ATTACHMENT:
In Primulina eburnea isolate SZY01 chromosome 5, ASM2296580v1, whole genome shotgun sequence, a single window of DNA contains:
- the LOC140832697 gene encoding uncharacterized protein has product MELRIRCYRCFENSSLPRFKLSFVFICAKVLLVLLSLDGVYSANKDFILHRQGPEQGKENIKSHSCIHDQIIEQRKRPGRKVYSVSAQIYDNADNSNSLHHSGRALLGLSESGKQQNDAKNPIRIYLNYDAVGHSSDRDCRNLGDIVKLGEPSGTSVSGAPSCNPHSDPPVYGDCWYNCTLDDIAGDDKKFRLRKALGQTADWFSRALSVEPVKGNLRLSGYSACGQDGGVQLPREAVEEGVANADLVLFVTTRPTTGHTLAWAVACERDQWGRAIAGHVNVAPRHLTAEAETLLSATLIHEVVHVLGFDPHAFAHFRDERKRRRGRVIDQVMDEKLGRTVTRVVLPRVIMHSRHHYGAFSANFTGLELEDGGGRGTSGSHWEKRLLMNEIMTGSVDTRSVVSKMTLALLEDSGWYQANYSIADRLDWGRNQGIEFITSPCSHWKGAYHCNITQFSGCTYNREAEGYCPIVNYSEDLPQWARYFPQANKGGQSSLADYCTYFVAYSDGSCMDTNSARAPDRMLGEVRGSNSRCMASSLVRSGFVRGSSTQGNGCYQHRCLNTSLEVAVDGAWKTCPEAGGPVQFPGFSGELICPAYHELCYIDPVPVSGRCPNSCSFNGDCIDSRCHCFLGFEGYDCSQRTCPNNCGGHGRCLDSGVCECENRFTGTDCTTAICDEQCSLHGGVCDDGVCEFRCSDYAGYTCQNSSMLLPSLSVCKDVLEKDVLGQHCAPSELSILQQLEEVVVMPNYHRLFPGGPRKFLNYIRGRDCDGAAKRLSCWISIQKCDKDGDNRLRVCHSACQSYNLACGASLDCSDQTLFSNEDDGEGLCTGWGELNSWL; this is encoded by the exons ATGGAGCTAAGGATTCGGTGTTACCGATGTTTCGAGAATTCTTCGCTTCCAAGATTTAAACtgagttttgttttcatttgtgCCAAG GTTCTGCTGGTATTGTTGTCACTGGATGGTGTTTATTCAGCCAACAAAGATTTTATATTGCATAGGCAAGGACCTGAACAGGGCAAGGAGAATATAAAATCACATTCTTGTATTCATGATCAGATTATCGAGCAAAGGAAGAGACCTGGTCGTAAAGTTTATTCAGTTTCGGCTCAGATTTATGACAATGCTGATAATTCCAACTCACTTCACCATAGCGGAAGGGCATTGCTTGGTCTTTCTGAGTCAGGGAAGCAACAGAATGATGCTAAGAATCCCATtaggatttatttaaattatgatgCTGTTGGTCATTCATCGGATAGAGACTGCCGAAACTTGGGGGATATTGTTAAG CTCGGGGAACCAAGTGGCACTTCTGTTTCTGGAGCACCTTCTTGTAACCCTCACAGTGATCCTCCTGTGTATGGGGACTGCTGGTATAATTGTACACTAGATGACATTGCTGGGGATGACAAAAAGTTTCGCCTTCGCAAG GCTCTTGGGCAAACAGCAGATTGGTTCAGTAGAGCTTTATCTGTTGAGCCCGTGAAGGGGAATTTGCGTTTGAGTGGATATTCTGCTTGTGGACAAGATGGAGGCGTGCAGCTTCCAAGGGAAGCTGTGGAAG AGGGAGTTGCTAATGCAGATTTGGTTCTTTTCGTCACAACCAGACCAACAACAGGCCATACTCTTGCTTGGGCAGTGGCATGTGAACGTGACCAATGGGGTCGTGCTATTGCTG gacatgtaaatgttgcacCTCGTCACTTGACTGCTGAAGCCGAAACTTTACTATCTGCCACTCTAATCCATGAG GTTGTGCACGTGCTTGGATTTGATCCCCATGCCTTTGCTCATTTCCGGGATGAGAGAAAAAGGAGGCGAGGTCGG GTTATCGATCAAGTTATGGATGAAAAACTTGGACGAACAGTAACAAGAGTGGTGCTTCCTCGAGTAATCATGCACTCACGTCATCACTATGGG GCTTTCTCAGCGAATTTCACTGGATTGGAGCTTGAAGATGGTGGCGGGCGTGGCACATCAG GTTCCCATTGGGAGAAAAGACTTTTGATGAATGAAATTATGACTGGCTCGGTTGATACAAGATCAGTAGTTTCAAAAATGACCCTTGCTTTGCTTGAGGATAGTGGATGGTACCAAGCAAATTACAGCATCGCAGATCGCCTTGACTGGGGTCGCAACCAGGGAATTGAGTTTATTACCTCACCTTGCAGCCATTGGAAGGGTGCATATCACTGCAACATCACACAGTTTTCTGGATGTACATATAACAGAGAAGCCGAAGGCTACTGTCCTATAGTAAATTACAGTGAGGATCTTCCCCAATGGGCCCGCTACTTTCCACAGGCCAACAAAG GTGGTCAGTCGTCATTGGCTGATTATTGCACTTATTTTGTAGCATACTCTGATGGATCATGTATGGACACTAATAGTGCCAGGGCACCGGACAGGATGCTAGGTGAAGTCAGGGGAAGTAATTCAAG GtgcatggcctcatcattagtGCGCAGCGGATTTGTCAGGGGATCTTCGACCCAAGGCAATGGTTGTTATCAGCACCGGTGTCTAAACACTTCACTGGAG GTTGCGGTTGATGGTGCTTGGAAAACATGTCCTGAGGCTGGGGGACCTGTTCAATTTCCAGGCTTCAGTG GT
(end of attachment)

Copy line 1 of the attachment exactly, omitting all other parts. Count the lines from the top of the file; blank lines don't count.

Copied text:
In Primulina eburnea isolate SZY01 chromosome 5, ASM2296580v1, whole genome shotgun sequence, a single window of DNA contains: